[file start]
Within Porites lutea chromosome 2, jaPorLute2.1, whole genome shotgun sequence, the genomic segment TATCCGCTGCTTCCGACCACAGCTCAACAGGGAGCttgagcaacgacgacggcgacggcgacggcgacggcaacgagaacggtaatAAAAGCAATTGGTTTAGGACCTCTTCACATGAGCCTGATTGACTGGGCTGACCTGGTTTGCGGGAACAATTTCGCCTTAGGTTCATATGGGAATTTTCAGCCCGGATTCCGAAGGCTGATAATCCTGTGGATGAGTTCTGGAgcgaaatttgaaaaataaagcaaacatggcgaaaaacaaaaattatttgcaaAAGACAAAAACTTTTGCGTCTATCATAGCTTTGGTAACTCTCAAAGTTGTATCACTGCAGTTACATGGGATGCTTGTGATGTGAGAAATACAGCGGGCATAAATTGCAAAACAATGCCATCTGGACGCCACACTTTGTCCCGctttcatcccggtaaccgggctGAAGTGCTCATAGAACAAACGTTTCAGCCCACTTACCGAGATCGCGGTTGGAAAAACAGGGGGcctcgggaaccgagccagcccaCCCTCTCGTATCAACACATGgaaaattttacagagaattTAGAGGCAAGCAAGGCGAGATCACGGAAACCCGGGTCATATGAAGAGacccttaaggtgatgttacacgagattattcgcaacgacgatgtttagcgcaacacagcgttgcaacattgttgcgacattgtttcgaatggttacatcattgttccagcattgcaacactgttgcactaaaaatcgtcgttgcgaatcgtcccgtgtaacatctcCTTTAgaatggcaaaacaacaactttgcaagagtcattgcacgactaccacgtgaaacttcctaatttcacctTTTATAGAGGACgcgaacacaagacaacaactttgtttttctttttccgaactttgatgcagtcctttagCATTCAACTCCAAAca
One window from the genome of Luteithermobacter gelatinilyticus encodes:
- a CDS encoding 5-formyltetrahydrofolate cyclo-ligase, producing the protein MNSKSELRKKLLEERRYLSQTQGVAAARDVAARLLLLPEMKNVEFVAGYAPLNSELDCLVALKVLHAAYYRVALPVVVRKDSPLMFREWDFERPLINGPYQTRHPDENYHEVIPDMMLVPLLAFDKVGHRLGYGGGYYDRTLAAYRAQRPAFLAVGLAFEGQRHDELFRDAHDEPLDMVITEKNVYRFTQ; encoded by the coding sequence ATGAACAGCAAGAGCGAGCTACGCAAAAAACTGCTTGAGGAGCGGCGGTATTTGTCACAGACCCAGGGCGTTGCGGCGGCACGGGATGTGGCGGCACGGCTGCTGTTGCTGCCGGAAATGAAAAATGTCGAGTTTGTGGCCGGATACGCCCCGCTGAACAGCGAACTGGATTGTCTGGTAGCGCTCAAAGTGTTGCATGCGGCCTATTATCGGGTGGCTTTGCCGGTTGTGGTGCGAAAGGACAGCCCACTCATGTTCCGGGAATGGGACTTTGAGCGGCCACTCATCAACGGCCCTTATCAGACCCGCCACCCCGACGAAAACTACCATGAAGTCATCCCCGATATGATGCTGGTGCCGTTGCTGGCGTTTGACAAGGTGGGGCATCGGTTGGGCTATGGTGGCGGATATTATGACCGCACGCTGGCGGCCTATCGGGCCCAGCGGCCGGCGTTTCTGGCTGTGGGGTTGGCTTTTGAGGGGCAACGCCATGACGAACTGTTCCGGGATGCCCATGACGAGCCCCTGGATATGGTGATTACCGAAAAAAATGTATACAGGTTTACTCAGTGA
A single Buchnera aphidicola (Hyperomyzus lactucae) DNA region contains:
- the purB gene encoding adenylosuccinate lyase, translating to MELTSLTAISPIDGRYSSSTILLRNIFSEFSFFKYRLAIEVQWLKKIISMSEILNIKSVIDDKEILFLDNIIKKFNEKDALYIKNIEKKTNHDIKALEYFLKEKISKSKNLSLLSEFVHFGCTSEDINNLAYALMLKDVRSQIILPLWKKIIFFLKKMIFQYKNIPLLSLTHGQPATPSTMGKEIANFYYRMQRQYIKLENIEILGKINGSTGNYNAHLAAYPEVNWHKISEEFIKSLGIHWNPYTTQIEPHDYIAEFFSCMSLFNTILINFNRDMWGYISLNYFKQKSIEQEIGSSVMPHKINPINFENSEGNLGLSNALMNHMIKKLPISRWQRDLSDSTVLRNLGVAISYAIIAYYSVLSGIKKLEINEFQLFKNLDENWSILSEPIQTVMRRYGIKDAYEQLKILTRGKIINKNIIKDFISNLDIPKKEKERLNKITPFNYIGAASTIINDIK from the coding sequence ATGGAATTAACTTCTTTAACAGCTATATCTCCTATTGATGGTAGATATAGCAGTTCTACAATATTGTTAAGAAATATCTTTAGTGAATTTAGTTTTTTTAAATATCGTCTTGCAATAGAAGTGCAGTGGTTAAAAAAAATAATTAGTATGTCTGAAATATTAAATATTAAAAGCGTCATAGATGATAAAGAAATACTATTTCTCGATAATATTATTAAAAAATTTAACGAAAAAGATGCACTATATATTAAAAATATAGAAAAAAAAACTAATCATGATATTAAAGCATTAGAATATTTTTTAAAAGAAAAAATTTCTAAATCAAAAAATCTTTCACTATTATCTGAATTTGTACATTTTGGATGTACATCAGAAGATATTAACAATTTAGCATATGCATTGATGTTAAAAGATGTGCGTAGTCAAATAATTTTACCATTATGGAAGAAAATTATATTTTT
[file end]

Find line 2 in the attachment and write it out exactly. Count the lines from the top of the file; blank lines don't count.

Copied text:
One window from the genome of Luteithermobacter gelatinilyticus encodes: